Since its initial public offering last July, Lemonade (NYSE: LMND) stock has taken investors for a wild ride. After closing at a high of $183 in January, it subsequently lost more than half of its value and bottomed out at $87 per share in early March. Since then, the share price has climbed back over $100, but it’s still down 40% from its 52-week high.
It never feels good to lose money, but this volatility is to be expected with a disruptive growth company like Lemonade. Rather than sell out of fear, investors should take this opportunity to buy a few shares while they’re on sale.
Lemonade collects far more data than a traditional insurance company, and it uses that data to power the artificial intelligence that drives its business. That gives the company a big advantage.
For example, Lemonade uses AI chatbots to sell insurance and process claims, which means the company needs fewer agents and adjusters (i.e. the people who sell policies and handle claims for traditional insurance companies). In fact, Lemonade has just one employee per 1,700 customers, while its rivals typically require one employee per 150 to 450 customers.
But the AI chatbots are more than just a customer engagement gimmick. They leverage vast amounts of data to quantify risk when pricing policies and paying claims. Lemonade believes this will lead to more precise underwriting and fraud detection over time, and those advantages should translate into a lower loss ratio (the percentage of premiums paid out in claims).
So far, this strategy is working. Lemonade’s loss ratio has dropped substantially in recent years. Moreover, at 71% in 2020, its loss ratio is below the industry average in the property and casualty insurance market. That’s encouraging for such a young company.
Ultimately, as its business scales, Lemonade’s data-driven model should make it more efficient (and more profitable) than the competition.
Lemonade’s digital strategy also has another benefit: It’s more customer-friendly. The AI chatbots make it possible for customers to purchase insurance in just two minutes, while allowing the company to pay claims in as little as three seconds. Moreover, because this automation means Lemonade incurs fewer expenses, its prices are often lower than those of its rivals.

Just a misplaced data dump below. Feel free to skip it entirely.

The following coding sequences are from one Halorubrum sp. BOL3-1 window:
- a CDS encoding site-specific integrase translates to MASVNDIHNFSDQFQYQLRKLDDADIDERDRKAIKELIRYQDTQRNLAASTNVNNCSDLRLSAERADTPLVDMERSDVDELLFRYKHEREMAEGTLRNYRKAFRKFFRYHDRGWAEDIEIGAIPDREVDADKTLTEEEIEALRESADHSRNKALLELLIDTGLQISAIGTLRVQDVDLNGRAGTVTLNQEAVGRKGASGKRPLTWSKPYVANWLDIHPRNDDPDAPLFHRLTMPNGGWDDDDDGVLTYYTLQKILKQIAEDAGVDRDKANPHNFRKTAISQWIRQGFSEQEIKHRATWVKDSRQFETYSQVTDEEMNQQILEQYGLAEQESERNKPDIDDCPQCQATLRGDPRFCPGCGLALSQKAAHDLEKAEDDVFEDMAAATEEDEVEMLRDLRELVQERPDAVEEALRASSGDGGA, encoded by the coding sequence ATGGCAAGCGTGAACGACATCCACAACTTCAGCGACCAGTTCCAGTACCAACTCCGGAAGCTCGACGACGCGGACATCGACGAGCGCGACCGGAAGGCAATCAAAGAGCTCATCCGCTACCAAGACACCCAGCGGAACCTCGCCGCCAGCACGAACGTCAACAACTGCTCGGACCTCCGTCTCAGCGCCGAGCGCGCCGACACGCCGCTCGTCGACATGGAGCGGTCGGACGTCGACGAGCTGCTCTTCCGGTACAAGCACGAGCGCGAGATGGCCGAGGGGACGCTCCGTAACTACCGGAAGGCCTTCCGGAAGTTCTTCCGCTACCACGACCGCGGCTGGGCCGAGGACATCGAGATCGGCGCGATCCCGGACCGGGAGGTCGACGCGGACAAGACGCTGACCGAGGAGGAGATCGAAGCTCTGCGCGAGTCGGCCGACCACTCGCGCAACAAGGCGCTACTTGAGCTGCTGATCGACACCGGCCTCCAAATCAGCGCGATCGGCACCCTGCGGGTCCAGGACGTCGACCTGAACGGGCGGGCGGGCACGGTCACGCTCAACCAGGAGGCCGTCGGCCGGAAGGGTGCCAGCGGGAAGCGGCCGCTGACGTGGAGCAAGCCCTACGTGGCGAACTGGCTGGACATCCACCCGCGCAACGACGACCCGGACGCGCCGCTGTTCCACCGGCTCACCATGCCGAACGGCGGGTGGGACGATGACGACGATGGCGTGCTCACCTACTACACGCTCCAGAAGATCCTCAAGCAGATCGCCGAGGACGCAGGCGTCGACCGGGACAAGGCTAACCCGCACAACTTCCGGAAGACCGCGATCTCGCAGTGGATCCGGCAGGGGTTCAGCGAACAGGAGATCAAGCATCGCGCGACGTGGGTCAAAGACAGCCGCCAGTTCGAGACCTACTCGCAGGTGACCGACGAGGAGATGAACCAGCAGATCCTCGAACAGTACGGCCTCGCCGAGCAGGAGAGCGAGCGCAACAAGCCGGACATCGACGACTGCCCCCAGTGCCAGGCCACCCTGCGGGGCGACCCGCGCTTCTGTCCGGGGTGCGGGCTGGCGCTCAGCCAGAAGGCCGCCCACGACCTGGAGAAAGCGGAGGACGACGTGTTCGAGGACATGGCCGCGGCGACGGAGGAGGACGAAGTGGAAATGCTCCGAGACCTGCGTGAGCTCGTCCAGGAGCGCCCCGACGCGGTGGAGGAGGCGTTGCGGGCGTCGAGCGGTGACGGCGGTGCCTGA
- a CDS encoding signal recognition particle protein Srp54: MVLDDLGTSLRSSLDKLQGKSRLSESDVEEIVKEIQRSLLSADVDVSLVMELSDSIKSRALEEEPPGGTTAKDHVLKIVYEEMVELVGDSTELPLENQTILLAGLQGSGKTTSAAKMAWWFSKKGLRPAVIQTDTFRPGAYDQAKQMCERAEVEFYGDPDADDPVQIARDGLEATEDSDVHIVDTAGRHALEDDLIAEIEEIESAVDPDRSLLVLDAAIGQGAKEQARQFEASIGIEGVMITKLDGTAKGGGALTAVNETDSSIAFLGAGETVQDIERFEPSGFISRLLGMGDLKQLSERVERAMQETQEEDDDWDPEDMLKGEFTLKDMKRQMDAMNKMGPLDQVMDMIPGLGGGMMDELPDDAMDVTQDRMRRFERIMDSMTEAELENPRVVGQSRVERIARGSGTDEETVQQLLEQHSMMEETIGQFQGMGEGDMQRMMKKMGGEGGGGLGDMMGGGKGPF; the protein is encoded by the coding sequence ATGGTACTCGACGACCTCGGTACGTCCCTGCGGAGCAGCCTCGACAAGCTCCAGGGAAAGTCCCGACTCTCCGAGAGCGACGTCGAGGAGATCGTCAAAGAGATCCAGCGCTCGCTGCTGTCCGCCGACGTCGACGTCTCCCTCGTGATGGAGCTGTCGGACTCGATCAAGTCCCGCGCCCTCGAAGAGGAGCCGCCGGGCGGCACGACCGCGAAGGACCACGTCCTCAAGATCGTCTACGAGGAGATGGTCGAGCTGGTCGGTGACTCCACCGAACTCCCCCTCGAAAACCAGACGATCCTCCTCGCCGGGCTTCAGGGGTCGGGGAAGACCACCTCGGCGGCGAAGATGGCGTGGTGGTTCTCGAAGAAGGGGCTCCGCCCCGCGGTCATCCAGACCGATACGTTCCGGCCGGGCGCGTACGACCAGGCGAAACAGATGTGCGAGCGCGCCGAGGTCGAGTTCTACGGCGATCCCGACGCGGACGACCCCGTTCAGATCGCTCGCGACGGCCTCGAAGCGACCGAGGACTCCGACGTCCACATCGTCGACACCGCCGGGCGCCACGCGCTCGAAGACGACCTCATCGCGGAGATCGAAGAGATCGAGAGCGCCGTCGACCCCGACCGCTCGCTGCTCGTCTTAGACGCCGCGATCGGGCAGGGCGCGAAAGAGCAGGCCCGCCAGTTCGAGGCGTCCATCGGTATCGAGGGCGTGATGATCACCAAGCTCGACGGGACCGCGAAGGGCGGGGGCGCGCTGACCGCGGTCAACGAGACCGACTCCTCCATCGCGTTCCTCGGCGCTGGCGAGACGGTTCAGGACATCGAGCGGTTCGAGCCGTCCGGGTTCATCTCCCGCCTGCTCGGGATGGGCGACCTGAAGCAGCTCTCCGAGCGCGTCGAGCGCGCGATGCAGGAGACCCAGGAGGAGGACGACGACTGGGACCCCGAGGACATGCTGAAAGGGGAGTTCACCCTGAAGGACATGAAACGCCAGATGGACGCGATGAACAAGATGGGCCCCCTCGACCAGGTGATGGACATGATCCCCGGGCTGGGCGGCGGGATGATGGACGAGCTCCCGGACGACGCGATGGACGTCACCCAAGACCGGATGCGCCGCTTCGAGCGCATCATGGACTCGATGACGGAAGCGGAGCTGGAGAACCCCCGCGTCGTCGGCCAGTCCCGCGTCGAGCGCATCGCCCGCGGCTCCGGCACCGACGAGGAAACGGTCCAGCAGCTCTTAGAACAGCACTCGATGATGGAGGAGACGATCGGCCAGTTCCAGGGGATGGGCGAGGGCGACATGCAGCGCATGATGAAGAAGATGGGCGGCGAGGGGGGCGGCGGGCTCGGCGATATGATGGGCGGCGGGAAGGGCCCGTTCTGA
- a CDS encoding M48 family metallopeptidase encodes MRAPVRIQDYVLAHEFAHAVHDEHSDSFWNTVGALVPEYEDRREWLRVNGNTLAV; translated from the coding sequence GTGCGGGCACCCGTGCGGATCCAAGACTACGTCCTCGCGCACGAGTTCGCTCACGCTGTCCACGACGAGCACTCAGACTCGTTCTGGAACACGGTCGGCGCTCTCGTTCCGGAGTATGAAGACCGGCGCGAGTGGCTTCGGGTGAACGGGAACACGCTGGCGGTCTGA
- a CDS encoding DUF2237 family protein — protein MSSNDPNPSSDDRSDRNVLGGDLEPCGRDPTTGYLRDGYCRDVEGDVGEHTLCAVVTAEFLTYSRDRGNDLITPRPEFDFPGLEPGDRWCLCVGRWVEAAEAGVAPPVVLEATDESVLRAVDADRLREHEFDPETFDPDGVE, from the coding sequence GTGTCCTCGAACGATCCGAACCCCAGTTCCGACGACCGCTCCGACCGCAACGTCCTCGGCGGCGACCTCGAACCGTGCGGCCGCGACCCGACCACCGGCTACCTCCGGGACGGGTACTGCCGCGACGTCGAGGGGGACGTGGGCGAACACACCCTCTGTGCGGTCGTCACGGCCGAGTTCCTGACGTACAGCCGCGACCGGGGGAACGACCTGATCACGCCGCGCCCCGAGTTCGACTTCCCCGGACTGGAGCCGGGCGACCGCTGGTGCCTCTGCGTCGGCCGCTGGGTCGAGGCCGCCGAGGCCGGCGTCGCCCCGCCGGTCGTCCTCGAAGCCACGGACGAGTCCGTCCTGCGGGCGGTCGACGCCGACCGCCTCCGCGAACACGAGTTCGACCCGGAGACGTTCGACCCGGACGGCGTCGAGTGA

Not surprisingly, Lemonade’s focus on providing a friendly user experience has helped it add new customers quickly. In 2020, just four years after the company was founded, it surpassed one million customers. To put that in perspective, Lemonade hit that milestone five to 10 times faster than today’s market-leading incumbents.
Going forward, as Lemonade continues to add new customers and collect even more data, its AI algorithms should become increasingly intelligent, which should mean better underwriting and fraud detection, more effective marketing, better prices, and happier customers over time.
This creates a flywheel effect that will help Lemonade gain ground in the $5 trillion insurance market.
Lemonade’s growth strategy focuses on four key objectives: adding new customers, upselling existing customers, launching new products, and expanding into new geographies.
When Lemonade went public last year, it sold only property and casualty insurance products (renters, homeowners, and condo policies) in 27 states in the U.S., along with Germany and the Netherlands. Since that time, the company has expanded into France, added pet insurance and term life insurance to its portfolio, and now offers at least one product in all 50 states.
What’s more, during Lemonade’s most recent earnings call, COO Shai Wininger told investors the company is already working on its next product. Though he didn’t provide specific details, Wininger did say it could be “the most significant launch” the company has ever done.
Finally, in the fourth-quarter shareholder letter, management indicated that the sequential growth rate of customers with multiple policies was five times greater than that of customers with a single policy. In other words, Lemonade is effectively upselling existing customers, and that trend should intensify as the company continues to launch new insurance products.
The bottom line is this: Lemonade’s growth strategy is working on all fronts. As a result, the company’s ability to monetize each customer is improving.
Investors should remember that Lemonade is still a tiny business in a highly competitive industry. Compared to titanic rivals like Berkshire Hathaway (which trades at just over two times sales), Lemonade’s valuation of 61 times sales is absurdly pricey.
Even so, Lemonade has the potential to disrupt a massive market, and many disruptors are labeled as overvalued until all the pieces click into place. That’s why buying a few shares of Lemonade today could make you look like a genius a decade from now.